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Leverage, Moral Hazard and Liquidity

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  • Viral V. Acharya
  • S. Viswanathan

Abstract

We build a model of the financial sector to explain why adverse asset shocks in good economic times lead to a sudden drying up of liquidity. Financial firms raise short-term debt in order to finance asset purchases. When asset fundamentals worsen, debt induces firms to risk-shift; this limits their funding liquidity and their ability to roll over debt. Firms may de-lever by selling assets to better-capitalized firms. Thus the market liquidity of assets depends on the severity of the asset shock and the system-wide distribution of leverage. This distribution of leverage is, however, itself endogenous to future prospects. In particular, short-term debt is relatively cheap to issue in good times when expectations of asset fundamentals are benign, resulting in entry to the financial sector of firms with less capital or high leverage. Due to such entry, even though the incidence of financial crises is lower in good times, their severity in terms of de-leveraging and evaporation of market liquidity can in fact be greater.

Suggested Citation

  • Viral V. Acharya & S. Viswanathan, 2010. "Leverage, Moral Hazard and Liquidity," NBER Working Papers 15837, National Bureau of Economic Research, Inc.
  • Handle: RePEc:nbr:nberwo:15837
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    References listed on IDEAS

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    1. Shleifer, Andrei & Vishny, Robert W, 1992. " Liquidation Values and Debt Capacity: A Market Equilibrium Approach," Journal of Finance, American Finance Association, vol. 47(4), pages 1343-1366, September.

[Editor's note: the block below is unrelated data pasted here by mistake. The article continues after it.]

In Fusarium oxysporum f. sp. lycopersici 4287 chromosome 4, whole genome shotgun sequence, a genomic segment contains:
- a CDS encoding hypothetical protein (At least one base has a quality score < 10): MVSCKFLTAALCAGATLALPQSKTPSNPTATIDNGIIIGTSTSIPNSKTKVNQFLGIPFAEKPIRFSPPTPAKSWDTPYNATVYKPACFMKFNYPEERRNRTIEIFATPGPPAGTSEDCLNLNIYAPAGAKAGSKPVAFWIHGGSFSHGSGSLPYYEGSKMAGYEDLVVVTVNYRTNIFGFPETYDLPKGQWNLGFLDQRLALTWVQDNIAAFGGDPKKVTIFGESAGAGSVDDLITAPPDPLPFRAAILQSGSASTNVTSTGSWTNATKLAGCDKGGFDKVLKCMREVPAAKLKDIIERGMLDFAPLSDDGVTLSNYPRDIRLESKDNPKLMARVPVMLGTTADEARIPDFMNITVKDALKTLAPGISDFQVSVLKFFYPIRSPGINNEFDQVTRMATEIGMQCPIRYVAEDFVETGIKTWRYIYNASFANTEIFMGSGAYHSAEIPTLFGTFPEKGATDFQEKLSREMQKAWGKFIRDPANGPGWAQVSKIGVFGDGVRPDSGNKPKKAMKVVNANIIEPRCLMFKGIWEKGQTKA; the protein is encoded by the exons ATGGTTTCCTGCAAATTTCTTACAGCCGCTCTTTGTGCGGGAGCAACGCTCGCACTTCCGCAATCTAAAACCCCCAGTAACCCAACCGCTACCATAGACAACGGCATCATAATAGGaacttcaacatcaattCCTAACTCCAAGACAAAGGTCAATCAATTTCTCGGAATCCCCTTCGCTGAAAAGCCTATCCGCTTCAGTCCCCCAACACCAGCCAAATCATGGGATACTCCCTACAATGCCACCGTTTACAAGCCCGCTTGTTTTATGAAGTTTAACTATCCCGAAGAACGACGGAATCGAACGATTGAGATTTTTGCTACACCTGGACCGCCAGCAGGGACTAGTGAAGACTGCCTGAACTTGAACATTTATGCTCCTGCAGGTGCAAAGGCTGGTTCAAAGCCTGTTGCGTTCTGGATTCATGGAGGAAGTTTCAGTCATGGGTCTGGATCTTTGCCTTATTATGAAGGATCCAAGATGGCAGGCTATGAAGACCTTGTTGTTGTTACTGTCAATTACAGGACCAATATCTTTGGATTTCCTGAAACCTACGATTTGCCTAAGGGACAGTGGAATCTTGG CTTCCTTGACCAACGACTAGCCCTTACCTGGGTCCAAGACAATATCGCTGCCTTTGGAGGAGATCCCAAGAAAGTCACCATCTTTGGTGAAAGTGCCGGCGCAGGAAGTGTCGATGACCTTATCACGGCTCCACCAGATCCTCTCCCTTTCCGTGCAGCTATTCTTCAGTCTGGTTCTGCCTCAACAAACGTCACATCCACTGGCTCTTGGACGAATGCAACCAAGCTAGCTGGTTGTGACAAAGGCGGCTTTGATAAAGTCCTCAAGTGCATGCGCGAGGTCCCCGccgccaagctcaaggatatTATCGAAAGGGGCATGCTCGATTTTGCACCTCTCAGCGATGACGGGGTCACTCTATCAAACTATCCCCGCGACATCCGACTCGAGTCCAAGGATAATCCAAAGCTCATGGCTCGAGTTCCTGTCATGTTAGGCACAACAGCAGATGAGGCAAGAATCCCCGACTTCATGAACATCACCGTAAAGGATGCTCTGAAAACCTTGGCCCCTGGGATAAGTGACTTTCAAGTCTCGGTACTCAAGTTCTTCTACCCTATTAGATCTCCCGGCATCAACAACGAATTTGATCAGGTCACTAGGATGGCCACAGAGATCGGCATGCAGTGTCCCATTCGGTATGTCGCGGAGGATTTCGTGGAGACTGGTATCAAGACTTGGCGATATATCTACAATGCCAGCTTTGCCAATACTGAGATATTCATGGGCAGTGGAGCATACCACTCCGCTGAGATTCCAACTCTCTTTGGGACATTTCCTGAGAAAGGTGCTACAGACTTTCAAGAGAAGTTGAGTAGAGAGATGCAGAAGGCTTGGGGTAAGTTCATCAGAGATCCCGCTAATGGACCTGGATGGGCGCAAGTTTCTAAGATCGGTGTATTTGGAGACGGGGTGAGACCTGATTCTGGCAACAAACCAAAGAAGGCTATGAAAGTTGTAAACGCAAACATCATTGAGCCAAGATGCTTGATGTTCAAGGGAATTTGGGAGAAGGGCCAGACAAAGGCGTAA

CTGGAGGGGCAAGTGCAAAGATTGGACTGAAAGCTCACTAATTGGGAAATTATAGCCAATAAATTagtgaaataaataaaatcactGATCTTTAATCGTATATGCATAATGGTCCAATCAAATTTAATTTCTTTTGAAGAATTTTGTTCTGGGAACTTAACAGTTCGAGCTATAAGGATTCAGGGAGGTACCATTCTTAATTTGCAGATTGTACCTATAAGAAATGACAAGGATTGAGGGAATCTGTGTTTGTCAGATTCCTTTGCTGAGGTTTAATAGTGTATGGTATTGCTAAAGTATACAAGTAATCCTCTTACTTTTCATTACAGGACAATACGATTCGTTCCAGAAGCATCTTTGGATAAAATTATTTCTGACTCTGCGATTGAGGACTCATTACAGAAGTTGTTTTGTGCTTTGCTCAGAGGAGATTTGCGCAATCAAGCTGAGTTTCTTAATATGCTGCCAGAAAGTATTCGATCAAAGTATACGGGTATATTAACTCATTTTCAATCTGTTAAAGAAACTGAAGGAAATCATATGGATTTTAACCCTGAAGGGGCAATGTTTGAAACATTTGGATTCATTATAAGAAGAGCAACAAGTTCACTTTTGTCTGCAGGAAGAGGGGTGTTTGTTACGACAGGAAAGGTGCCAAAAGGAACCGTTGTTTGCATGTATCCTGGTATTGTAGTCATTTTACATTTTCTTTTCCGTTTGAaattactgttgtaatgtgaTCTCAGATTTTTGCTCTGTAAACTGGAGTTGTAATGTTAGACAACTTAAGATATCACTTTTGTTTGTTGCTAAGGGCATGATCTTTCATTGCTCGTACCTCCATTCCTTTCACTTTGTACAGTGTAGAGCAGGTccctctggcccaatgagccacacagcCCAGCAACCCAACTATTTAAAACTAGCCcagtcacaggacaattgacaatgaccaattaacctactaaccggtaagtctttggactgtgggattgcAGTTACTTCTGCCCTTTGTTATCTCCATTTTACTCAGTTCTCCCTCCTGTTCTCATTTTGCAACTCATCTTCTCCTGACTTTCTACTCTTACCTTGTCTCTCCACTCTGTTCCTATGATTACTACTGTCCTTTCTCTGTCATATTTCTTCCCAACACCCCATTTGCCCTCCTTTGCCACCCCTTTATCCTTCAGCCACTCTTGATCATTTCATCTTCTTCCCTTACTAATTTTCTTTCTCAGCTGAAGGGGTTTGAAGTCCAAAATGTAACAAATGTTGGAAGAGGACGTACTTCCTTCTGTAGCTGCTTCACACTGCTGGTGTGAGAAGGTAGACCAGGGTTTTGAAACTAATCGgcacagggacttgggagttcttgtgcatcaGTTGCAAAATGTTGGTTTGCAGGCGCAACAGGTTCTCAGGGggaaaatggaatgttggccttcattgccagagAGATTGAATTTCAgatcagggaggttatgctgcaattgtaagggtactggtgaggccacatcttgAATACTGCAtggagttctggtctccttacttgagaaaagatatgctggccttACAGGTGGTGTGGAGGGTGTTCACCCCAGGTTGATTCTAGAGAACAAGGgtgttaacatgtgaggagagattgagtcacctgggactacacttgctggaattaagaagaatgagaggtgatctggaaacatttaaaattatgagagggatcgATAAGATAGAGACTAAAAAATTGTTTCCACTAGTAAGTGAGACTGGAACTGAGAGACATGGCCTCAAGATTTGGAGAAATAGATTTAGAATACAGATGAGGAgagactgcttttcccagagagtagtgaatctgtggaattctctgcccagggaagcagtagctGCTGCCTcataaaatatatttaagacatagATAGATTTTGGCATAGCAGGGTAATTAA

2. Caballero, Ricardo J. & Krishnamurthy, Arvind, 2001. "International and domestic collateral constraints in a model of emerging market crises," Journal of Monetary Economics, Elsevier, vol. 48(3), pages 513-548, December.
    3. Oliver Hart & John Moore, 1994. "A Theory of Debt Based on the Inalienability of Human Capital," The Quarterly Journal of Economics, Oxford University Press, vol. 109(4), pages 841-879.
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    More about this item

    JEL classification:

    • D53 - Microeconomics - - General Equilibrium and Disequilibrium - - - Financial Markets
    • G20 - Financial Economics - - Financial Institutions and Services - - - General
    • G30 - Financial Economics - - Corporate Finance and Governance - - - General

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